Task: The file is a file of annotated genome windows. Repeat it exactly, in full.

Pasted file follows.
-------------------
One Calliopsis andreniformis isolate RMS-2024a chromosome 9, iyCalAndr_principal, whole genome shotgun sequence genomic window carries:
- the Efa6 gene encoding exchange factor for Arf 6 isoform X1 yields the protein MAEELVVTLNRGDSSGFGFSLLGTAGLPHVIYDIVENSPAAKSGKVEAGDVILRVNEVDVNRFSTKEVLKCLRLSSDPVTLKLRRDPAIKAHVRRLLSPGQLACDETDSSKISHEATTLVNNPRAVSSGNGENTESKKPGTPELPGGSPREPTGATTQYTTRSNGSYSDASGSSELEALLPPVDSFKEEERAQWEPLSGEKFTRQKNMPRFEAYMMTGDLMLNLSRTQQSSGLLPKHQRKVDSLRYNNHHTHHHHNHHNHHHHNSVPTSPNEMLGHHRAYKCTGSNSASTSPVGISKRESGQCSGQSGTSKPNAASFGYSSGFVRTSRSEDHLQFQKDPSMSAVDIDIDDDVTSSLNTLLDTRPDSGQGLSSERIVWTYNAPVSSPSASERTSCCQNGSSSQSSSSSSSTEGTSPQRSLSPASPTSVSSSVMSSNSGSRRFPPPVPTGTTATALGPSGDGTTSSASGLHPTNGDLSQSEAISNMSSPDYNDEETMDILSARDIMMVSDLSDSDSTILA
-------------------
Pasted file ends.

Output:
One Calliopsis andreniformis isolate RMS-2024a chromosome 9, iyCalAndr_principal, whole genome shotgun sequence genomic window carries:
- the Efa6 gene encoding exchange factor for Arf 6 isoform X1 yields the protein MAEELVVTLNRGDSSGFGFSLLGTAGLPHVIYDIVENSPAAKSGKVEAGDVILRVNEVDVNRFSTKEVLKCLRLSSDPVTLKLRRDPAIKAHVRRLLSPGQLACDETDSSKISHEATTLVNNPRAVSSGNGENTESKKPGTPELPGGSPREPTGATTQYTTRSNGSYSDASGSSELEALLPPVDSFKEEERAQWEPLSGEKFTRQKNMPRFEAYMMTGDLMLNLSRTQQSSGLLPKHQRKVDSLRYNNHHTHHHHNHHNHHHHNSVPTSPNEMLGHHRAYKCTGSNSASTSPVGISKRESGQCSGQSGTSKPNAASFGYSSGFVRTSRSEDHLQFQKDPSMSAVDIDIDDDVTSSLNTLLDTRPDSGQGLSSERIVWTYNAPVSSPSASERTSCCQNGSSSQSSSSSSSTEGTSPQRSLSPASPTSVSSSVMSSNSGSRRFPPPVPTGTTATALGPSGDGTTSSASGLHPTNGDLSQSEAISNMSSPDYNDEETMDILSARDIMMVSDLSDSDSTILA